Share on

With all the torture we inflict on our vaginas these days – waxing, lasering, chemical-laden douches, synthetic tampons and pads, antibiotics, hormonal birth control, vaginal rejuvenation surgery, bleaching, spermicides…I could go on and on –  I’m frankly shocked at the backlash in the media about vaginal steaming.

It’s mind-blowing to me that everything I listed above is considered completely normal and okay but sitting over a bowl of hot water and herbs for 30 minutes is going to ruin our health and our vaginas! 😱😱I mean seriously?

My search results we're so gloom and

What’s really ruining our health is all the toxic sh*t we keep putting into our bodies, not a traditional practice that’s been used by women for a very long time. 

I believe we should be asking how we can better take care of women, rather than bashing them for their personal health choices. Especially since we live in a country where maternal mortality is rising, C-sections and hysterectomies are the first and second most common surgeries among women and 58% of women on birth control use it for other reasons than birth control – regulating periods, acne, painful periods etc.

Vaginal steams, also known as bajos in Spanish or chai-yok in Korean, have been used for centuries to treat a wide variety of conditions like painful and irregular periods, endometriosis, fibroids, uterine prolapse, chronic vaginal infections, infertility and brown/dark blood during menstruation, amongst others.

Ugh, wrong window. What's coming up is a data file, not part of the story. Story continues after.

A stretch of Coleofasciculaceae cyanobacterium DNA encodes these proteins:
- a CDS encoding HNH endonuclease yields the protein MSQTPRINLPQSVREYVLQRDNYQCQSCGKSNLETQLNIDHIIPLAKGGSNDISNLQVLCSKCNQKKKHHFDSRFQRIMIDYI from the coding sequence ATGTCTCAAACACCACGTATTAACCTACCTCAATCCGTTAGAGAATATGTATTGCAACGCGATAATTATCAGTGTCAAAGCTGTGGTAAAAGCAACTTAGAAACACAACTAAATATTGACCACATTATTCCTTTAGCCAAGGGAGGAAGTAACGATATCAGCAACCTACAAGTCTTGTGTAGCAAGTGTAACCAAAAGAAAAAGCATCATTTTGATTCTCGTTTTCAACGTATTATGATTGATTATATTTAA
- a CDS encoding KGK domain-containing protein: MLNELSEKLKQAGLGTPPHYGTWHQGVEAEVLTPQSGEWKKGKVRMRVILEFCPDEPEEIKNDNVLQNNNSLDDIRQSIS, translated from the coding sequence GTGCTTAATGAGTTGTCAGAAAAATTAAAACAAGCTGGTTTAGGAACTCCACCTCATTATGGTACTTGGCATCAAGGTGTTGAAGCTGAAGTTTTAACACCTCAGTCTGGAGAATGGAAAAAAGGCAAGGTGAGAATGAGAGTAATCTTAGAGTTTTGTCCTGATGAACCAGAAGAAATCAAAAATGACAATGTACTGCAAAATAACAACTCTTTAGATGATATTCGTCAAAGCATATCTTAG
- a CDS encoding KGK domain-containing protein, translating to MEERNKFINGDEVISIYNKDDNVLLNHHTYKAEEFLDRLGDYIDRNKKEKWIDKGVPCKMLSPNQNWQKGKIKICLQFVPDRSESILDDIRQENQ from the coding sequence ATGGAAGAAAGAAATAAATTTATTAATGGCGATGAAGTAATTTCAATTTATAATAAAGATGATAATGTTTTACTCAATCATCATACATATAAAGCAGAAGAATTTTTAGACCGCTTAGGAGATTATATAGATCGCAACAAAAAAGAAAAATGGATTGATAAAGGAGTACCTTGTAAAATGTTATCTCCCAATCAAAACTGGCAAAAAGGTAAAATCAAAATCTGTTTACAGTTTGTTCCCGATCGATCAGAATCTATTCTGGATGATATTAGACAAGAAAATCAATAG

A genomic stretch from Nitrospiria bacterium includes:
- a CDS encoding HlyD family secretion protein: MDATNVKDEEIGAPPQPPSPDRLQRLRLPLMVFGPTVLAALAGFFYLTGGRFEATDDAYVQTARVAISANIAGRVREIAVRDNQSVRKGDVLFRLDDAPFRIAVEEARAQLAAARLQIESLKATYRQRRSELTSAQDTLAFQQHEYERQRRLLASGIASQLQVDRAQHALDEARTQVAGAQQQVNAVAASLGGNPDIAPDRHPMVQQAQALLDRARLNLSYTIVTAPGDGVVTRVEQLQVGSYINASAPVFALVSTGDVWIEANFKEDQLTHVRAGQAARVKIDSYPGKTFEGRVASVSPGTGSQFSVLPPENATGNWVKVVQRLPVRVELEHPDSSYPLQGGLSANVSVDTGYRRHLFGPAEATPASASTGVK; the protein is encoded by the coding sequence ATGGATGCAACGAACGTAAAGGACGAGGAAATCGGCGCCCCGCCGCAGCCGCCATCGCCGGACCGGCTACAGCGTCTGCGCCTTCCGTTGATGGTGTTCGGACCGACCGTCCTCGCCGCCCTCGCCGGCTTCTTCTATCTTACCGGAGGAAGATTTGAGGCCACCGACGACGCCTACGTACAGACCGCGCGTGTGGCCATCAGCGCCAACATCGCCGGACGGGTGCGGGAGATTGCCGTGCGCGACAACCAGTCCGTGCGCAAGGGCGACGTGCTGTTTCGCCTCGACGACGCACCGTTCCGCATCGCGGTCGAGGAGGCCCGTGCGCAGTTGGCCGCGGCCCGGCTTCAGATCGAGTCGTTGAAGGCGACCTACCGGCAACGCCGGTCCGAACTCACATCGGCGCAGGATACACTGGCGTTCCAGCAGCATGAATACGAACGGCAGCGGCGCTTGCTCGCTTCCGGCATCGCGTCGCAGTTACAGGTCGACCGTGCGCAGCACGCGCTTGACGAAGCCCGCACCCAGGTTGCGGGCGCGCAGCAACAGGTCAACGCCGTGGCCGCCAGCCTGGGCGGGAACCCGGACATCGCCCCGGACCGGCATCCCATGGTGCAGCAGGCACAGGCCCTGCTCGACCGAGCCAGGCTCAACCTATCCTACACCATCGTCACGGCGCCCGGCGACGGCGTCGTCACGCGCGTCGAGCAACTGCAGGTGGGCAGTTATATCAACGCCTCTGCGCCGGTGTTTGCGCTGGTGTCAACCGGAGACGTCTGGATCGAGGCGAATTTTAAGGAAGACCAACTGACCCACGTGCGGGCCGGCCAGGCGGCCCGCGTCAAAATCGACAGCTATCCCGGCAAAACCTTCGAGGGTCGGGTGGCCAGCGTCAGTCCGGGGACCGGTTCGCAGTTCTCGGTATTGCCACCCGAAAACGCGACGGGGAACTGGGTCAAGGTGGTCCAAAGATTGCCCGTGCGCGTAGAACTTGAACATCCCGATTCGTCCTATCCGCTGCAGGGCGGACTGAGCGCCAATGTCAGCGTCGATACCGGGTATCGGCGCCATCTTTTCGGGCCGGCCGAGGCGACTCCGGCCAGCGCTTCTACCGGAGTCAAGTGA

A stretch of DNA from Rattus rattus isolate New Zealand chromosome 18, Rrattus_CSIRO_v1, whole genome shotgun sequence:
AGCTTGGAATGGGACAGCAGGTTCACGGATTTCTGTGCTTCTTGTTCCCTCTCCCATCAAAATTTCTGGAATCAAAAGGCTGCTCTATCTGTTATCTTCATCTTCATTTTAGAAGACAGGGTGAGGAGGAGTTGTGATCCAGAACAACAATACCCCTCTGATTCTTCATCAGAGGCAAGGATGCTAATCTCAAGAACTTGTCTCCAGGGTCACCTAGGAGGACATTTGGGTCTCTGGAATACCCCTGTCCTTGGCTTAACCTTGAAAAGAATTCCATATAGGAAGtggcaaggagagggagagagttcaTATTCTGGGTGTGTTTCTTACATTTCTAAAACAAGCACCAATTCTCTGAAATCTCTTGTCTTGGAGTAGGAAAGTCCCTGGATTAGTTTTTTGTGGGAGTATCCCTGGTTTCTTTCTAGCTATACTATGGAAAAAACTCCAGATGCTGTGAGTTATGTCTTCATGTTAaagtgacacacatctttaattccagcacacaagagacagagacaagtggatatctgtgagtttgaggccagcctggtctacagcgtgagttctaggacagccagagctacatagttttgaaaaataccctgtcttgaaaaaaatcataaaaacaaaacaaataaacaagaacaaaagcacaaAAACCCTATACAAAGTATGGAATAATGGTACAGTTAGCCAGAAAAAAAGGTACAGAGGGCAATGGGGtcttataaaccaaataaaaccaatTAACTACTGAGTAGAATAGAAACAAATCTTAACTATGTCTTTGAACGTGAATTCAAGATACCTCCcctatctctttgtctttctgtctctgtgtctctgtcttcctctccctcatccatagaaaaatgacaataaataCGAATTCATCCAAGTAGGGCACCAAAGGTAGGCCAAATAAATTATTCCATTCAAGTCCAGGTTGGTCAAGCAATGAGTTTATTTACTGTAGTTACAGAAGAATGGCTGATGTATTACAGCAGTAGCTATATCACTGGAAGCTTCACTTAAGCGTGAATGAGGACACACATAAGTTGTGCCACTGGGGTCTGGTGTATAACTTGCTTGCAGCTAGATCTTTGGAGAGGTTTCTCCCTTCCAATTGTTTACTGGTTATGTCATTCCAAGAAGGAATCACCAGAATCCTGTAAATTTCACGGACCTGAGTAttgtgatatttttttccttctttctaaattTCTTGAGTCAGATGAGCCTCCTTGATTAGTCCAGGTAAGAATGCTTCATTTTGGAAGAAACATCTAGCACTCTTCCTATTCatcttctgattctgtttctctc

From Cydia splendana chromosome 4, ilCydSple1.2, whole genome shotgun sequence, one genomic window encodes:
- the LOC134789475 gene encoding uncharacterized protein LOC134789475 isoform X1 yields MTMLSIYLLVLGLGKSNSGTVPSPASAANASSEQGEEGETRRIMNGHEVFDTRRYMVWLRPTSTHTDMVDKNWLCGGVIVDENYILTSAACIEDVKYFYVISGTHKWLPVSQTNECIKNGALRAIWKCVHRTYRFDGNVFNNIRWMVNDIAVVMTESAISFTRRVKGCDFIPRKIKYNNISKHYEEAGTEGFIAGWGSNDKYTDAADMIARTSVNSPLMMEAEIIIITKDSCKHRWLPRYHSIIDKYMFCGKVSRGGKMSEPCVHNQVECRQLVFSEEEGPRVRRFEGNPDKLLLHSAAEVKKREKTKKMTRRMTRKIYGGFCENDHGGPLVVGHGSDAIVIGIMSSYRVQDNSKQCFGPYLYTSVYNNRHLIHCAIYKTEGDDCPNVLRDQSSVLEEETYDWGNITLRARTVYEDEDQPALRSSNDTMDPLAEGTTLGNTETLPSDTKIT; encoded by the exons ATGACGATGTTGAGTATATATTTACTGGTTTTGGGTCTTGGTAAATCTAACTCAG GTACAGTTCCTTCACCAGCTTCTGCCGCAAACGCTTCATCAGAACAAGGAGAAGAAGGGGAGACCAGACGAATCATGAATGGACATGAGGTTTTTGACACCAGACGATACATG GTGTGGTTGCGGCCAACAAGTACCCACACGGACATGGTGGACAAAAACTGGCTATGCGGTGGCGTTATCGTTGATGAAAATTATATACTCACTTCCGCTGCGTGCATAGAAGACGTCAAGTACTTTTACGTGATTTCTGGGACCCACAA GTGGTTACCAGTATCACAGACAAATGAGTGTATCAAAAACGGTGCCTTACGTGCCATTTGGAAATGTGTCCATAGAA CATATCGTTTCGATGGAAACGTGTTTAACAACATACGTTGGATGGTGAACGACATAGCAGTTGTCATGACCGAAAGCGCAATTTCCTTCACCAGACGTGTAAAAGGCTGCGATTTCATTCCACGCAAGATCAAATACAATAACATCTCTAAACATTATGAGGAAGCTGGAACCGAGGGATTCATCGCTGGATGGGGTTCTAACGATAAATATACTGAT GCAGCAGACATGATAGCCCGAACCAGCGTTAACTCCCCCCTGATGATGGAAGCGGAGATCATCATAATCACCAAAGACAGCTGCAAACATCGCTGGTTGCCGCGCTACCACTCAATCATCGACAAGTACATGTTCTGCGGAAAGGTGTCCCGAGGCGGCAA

I’ve been doing them on my own and in conjunction with Maya Abdominal Massage Therapy (ATMAT) for years and I recommend them to many of my clients. They have all loved them immensely, and some have even gone on to become vaginal steam practitioners.

My favorite place to go is Earth and Sky Healing Arts, which is owned by my friend Katinka Locasio, a licensed massage therapist, Maya Abdominal Massage Therapist and provider of vaginal steams to women in the NYC area! 🙂

How does vaginal steaming work?

I’m gonna preface this by saying that there are no double-blind placebo controlled studies on vaginal steaming. It’s all anecdotal at this point. My opinion is if it’s working for women, what difference does it make whether there is a study or not. It’s no one else’s business what you do with your vagina.

As Katinka pointed out to me, “modern women are really suffering, so why not use tools and techniques that have worked traditionally”. I’m with ya Katinka.

According to my other good friend Barbara Loomis, a Restorative Exercise™ Specialist, and certified practitioner and educator of the Arvigo Techniques of Maya Abdominal Therapy®…